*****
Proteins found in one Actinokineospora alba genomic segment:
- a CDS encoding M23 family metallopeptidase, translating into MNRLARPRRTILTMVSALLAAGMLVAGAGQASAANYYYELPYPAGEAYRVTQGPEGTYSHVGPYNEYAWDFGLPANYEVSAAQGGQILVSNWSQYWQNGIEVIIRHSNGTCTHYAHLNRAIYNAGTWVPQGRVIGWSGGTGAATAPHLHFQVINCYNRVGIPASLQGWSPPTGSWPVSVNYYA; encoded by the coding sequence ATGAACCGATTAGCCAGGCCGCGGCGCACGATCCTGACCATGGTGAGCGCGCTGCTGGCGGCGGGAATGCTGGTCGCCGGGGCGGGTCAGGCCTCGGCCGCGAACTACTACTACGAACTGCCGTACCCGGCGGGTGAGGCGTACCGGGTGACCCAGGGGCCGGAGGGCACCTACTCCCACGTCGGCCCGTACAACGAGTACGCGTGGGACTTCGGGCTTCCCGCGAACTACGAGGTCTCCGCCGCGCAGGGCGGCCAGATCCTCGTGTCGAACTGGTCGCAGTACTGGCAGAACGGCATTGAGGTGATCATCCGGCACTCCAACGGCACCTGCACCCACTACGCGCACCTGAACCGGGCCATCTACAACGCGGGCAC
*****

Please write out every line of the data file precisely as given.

Proteins found in one Actinokineospora alba genomic segment:
- a CDS encoding M23 family metallopeptidase, translating into MNRLARPRRTILTMVSALLAAGMLVAGAGQASAANYYYELPYPAGEAYRVTQGPEGTYSHVGPYNEYAWDFGLPANYEVSAAQGGQILVSNWSQYWQNGIEVIIRHSNGTCTHYAHLNRAIYNAGTWVPQGRVIGWSGGTGAATAPHLHFQVINCYNRVGIPASLQGWSPPTGSWPVSVNYYA; encoded by the coding sequence ATGAACCGATTAGCCAGGCCGCGGCGCACGATCCTGACCATGGTGAGCGCGCTGCTGGCGGCGGGAATGCTGGTCGCCGGGGCGGGTCAGGCCTCGGCCGCGAACTACTACTACGAACTGCCGTACCCGGCGGGTGAGGCGTACCGGGTGACCCAGGGGCCGGAGGGCACCTACTCCCACGTCGGCCCGTACAACGAGTACGCGTGGGACTTCGGGCTTCCCGCGAACTACGAGGTCTCCGCCGCGCAGGGCGGCCAGATCCTCGTGTCGAACTGGTCGCAGTACTGGCAGAACGGCATTGAGGTGATCATCCGGCACTCCAACGGCACCTGCACCCACTACGCGCACCTGAACCGGGCCATCTACAACGCGGGCAC